# Applying coordinate transforms with nibabel.affines.apply_affine#

We often want to apply an affine to an array of coordinates, where the last axis of the array is length 3, containing the x, y and z coordinates.

Nibabel uses nibabel.affines.apply_affine for this.

For background see: The nibabel.affines module.

import numpy as np
from nibabel.affines import from_matvec, to_matvec, apply_affine

points = np.array([[0, 1, 2], [2, 2, 4], [3, -2, 1], [5, 3, 1]])
points

array([[ 0,  1,  2],
[ 2,  2,  4],
[ 3, -2,  1],
[ 5,  3,  1]])

zooms_plus_translations = from_matvec(np.diag([3, 4, 5]),
[11, 12, 13])
zooms_plus_translations

array([[ 3,  0,  0, 11],
[ 0,  4,  0, 12],
[ 0,  0,  5, 13],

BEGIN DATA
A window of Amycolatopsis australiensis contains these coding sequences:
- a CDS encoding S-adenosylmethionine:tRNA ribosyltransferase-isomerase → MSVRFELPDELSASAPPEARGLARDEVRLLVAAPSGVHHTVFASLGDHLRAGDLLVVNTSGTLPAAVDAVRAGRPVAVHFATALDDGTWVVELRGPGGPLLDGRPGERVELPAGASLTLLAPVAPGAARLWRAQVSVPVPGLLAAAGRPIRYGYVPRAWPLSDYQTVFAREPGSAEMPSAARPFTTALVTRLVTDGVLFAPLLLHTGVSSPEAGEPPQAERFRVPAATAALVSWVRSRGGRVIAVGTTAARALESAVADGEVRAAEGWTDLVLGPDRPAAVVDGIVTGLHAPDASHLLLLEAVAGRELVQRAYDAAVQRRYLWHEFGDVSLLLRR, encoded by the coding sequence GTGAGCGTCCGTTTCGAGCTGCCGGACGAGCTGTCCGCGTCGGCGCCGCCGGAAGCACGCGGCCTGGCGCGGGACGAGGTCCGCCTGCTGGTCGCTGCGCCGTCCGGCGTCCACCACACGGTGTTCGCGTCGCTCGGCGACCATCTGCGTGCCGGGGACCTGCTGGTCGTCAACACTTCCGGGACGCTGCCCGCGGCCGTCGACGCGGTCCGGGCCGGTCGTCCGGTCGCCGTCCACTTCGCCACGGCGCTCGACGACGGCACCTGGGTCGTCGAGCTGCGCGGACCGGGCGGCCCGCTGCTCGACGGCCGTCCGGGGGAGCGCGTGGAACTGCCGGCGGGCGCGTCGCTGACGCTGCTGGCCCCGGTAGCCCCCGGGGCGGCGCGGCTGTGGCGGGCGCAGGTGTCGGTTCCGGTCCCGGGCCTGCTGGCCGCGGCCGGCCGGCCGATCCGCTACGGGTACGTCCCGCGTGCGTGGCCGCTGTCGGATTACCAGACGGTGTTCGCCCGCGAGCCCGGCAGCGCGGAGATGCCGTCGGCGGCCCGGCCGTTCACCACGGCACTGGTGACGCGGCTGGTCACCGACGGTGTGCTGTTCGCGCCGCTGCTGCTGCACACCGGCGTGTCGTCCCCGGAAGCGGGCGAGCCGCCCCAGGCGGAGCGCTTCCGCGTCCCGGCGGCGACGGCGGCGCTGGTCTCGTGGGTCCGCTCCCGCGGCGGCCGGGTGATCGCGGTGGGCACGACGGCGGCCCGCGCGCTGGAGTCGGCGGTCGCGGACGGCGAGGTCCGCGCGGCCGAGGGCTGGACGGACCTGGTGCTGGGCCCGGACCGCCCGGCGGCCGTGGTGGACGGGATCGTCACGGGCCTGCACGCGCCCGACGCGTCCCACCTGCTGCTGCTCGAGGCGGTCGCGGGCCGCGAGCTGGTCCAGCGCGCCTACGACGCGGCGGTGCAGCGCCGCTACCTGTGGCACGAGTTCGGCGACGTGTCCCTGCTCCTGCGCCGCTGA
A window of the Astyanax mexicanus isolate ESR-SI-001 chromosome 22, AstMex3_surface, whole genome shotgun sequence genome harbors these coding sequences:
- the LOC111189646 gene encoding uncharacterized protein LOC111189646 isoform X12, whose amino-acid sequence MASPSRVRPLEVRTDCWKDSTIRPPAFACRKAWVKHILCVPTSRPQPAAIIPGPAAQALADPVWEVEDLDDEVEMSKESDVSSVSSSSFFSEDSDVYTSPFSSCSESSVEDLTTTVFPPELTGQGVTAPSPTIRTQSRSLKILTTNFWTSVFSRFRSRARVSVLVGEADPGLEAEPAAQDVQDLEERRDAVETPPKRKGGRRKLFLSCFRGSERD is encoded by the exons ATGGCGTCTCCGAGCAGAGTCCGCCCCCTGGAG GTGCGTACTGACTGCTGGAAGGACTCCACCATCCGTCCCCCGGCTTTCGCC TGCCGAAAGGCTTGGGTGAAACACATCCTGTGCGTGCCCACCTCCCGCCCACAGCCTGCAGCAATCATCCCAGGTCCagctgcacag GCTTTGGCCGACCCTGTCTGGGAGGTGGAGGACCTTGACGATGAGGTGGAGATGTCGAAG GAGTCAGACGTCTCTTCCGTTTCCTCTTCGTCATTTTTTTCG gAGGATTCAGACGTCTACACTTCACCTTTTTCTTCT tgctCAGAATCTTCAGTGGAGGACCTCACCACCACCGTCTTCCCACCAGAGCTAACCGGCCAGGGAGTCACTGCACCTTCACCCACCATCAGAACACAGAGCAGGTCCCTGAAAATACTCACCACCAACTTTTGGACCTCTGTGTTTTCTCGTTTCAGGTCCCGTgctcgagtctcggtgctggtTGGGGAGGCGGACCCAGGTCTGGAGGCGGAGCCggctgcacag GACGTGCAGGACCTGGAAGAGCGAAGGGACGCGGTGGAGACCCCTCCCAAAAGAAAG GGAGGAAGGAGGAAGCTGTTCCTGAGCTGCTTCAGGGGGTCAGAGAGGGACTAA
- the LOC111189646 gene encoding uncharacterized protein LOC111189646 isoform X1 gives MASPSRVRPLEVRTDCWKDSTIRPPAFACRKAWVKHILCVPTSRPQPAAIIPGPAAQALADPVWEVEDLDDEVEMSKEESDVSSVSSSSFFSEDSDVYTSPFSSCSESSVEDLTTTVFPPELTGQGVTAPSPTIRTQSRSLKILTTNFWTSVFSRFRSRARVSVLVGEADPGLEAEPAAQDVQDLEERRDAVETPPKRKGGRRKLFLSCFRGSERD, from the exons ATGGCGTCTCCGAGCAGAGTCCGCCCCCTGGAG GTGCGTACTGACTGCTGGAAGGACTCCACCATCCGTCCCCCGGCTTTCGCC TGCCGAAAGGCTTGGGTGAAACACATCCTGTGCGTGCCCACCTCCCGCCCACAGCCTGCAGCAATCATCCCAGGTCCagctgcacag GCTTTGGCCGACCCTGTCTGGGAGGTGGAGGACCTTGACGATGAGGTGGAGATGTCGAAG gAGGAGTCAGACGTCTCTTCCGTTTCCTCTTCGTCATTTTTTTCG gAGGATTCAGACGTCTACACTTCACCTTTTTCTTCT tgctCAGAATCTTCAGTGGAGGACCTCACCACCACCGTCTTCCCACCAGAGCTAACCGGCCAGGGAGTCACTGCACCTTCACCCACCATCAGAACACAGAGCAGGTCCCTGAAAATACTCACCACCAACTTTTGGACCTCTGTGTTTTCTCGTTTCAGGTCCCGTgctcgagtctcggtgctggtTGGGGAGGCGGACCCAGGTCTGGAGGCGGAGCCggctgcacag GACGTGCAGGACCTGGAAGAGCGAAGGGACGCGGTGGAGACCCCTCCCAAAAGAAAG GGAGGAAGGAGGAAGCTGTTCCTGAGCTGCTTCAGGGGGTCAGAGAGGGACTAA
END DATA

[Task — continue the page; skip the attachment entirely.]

[ 0,  0,  0,  1]])

apply_affine(zooms_plus_translations, points)

array([[11, 16, 23],
[17, 20, 33],
[20,  4, 18],
[26, 24, 18]])


Of course, this is the same as:

mat, vec = to_matvec(zooms_plus_translations)
(mat @ points.T).T + np.reshape(vec, (1, 3))

array([[11, 16, 23],
[17, 20, 33],
[20,  4, 18],
[26, 24, 18]])


The advantage of nib.affines.apply_affine is that it can deal with arrays of more than two dimensions, and it transposes the transformation matrices for you to apply the transforms correctly.

A typical use is when applying extra affine transformations to a X by Y by Z by 3 array of coordinates.